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History and Theory of Rhetoric, The: An Introduction,9780205414925
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History and Theory of Rhetoric, The: An Introduction

by
Edition:
3rd
ISBN13:

9780205414925

ISBN10:
0205414923
Format:
Paperback
Pub. Date:
1/1/2005
Publisher(s):
Allyn & Bacon
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Summary

The History and Theory of Rhetoricoffers an accessible discussion of the history of rhetorical studies in the Western tradition, from ancient Greece to contemporary American and European theorists. By tracing the historical progression of rhetoric from the Greek Sophists of the 5th Century B.C. to contemporary studiessuch as the rhetoric of science and feminist rhetoricthis concise yet comprehensive text helps students better understand what rhetoric is and what unites differing rhetorical theories throughout history.

Table of Contents

Preface xi
CHAPTER ONE An Overview of Rhetoric 1(30)
RHETORIC AND PERSUASION
3(2)
DEFINING RHETORIC
5(2)
RHETORICAL DISCOURSE
7(9)
Rhetoric Is Planned
8(1)
Rhetoric Is Adapted to an Audience
8(2)
Rhetoric Reveals Human Motives
10(1)
Rhetoric Is Responsive
11(1)
Rhetoric Seeks Persuasion
12(3)
Rhetoric Addresses Contingent Issues
15(1)
SOCIAL FUNCTIONS OF THE ART OF RHETORIC
16(8)
Rhetoric Tests Ideas
16(1)
Rhetoric Assists Advocacy
17(2)
Rhetoric Distributes Power
19(2)
Rhetoric Discovers Facts
21(1)
Rhetoric Shapes Knowledge
21(1)
Rhetoric Builds Community
22(2)
CONCLUSION
24(1)
QUESTIONS FOR REVIEW
25(1)
QUESTIONS FOR DISCUSSION
26(2)
TERMS
28(3)
CHAPTER TWO The Origins and Early History of Rhetoric 31(23)
THE RISE OF RHETORIC IN ANCIENT GREECE
32(2)
Trials in Athens
34(1)
THE SOPHISTS
34(6)
Putting the Sophists in Context: The Flourishing of Athens
35(1)
What the Sophists Taught
36(2)
Why the Sophists Were Controversial
38(2)
TWO INFLUENTIAL SOPHISTS
40(4)
Gorgias
40(3)
Protagoras
43(1)
ISOCRATES: A MASTER OF RHETORIC
44(3)
ASPASIA'S ROLE IN ATHENIAN RHETORIC
47(1)
CONCLUSION
48(1)
QUESTIONS FOR REVIEW
49(1)
QUESTIONS FOR DISCUSSION
50(1)
TERMS
50(4)
CHAPTER THREE Plato versus the Sophists: Rhetoric on Trial 54(19)
PLATO'S GORGIAS: RHETORIC ON TRIAL
55(9)
The Debate with Gorgias: Rhetoric's Nature and Uses
55(2)
Socrates versus Polus: Rhetoric as Power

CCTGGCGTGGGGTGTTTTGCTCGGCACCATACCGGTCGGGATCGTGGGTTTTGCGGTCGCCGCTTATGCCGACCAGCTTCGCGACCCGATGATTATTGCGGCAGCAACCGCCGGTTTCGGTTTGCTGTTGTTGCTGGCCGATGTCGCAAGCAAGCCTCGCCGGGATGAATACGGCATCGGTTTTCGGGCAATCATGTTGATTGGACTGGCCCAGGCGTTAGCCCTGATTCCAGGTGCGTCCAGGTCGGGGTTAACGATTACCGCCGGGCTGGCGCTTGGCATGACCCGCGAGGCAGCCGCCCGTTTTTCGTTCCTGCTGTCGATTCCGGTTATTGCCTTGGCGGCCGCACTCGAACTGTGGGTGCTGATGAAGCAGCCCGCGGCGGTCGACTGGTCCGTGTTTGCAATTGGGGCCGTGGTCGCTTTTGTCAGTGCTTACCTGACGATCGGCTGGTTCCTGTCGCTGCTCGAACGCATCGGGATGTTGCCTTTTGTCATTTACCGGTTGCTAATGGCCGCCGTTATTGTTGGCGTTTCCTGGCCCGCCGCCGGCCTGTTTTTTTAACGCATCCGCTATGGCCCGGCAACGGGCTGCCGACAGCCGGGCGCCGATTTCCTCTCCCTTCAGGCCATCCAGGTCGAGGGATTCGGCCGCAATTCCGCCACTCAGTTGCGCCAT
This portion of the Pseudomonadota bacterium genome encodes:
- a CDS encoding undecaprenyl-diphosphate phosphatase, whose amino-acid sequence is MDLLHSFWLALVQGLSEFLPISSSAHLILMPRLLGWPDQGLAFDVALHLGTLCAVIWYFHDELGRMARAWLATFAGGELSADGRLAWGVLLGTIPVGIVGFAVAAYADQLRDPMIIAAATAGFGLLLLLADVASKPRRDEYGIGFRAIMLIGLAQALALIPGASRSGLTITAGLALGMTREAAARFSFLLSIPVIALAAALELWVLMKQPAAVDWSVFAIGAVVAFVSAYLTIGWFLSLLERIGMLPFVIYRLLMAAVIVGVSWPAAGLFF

57(3)
Socrates versus Callicles: The Strong Survive
60(2)
The Outcome of the Gorgias
62(1)
Is Plato Fair to Rhetoric and the Sophists?
62(2)
RHETORIC IN PLATO'S PHAEDRUS: A TRUE ART?
64(4)
Components of a Techne of Rhetoric
66(2)
CONCLUSION
68(1)
QUESTIONS FOR REVIEW
69(1)
QUESTIONS FOR DISCUSSION
69(1)
TERMS
70(3)
CHAPTER FOUR Aristotle on Rhetoric 73(20)
ARISTOTLE'S DEFINITIONS OF RHETORIC
74(5)
Rhetoric and Dialectic
75(1)
Rhetoric as Techne
76(3)
THREE RHETORICAL SETTINGS
79(3)
Deliberative Oratory
80(1)
Epideictic Oratory
81(1)
Forensic Oratory
82(1)
THE ARTISTIC PROOFS
82(3)
Logos: The Logic of Sound Arguments
83(1)
Pathos: The Psychology of Emotion
83(1)
Ethos: The Sociology of Good Character
84(1)
THE TOPOI, OR LINES OF ARGUMENT
85(2)
Special Topics
85(1)
Common Topics
86(1)
Some Common Fallacies
87(1)
ARISTOTLE ON STYLE
87(1)
CONCLUSION
88(1)
QUESTIONS FOR REVIEW
89(1)
QUESTIONS FOR DISCUSSION
89(1)
TERMS
90(3)
CHAPTER FIVE Rhetoric at Rome 93(29)
ROMAN SOCIETY AND THE PLACE OF RHETORIC
94(2)
Rhetoric and Political Power
94(1)
Rhetoric and Roman Education
95(1)
THE RHETORICAL THEORY OF CICERO
96(11)
De Inventions
96(1)
The Canons of Rhetoric
97(1)
Stasis and Topical Systems
98(3)
Hermagoras and the Development of Topoi
101(1)
De Oratore
101(5)
The End of Cicero's Life
106(1)
QUINTILIAN
107(4)
Rhetoric and the Good Citizen
107(1)
Educating the Citizen-Orator
108(3)
LONGINUS: ON THE SUBLIME
111(3)
The Emotive Power of Language
111(3)
RHETORIC IN THE LATER ROMAN EMPIRE
114(1)
The Second Sophistic
114(1)
CONCLUSION
115(1)
QUESTIONS FOR REVIEW
116(1)
QUESTIONS FOR DISCUSSION
116(1)
TERMS
117(5)
CHAPTER SIX Rhetoric in Christian Europe 122(25)
RHETORIC, TENSION, AND FRAGMENTATION
122(2)
RHETORIC AND THE MEDIEVAL CURRICULUM
124(1)
RHETORIC IN THE EARLY MIDDLE AGES: AUGUSTINE, CAPELLA, AND BOETHIUS
125(1)
ST. AUGUSTINE
125(5)
Augustine's Rhetorical Theory
126(2)
De Doctrina Christiana
128(1)
Augustine on Signs
129(1)
Augustine's Contribution to Rhetoric
129(1)
MARTIANUS CAPELLA
130(1)
BOETHIUS
130(2)
Differentiis Topicis
131(1)
THREE RHETORICAL ARTS IN THE TWELFTH AND THIRTEENTH CENTURIES
132(1)
THE ART OF PREACHING
132(2)
Themes, Sermons, and Moral Persuasion
132(2)
Ornaments
134(1)
THE ART OF LETTER WRITING
134(4)
The Parts of a Letter
135(2)
Women and Letter Writing
137(1)
THE ART OF POETRY
138(3)
Geoffrey of Vinsauf
139(2)
Mane de France
141(1)
CONCLUSION
141(1)
QUESTIONS FOR REVIEW
142(1)
QUESTIONS FOR DISCUSSION
143(1)
TERMS
143(4)
CHAPTER SEVEN Rhetoric in the Renaissance 147(27)
FEATURES OF RENAISSANCE RHETORIC
148(3)
Classical and Medieval Sources
148(1)
Rhetoric and Renaissance Education
149(2)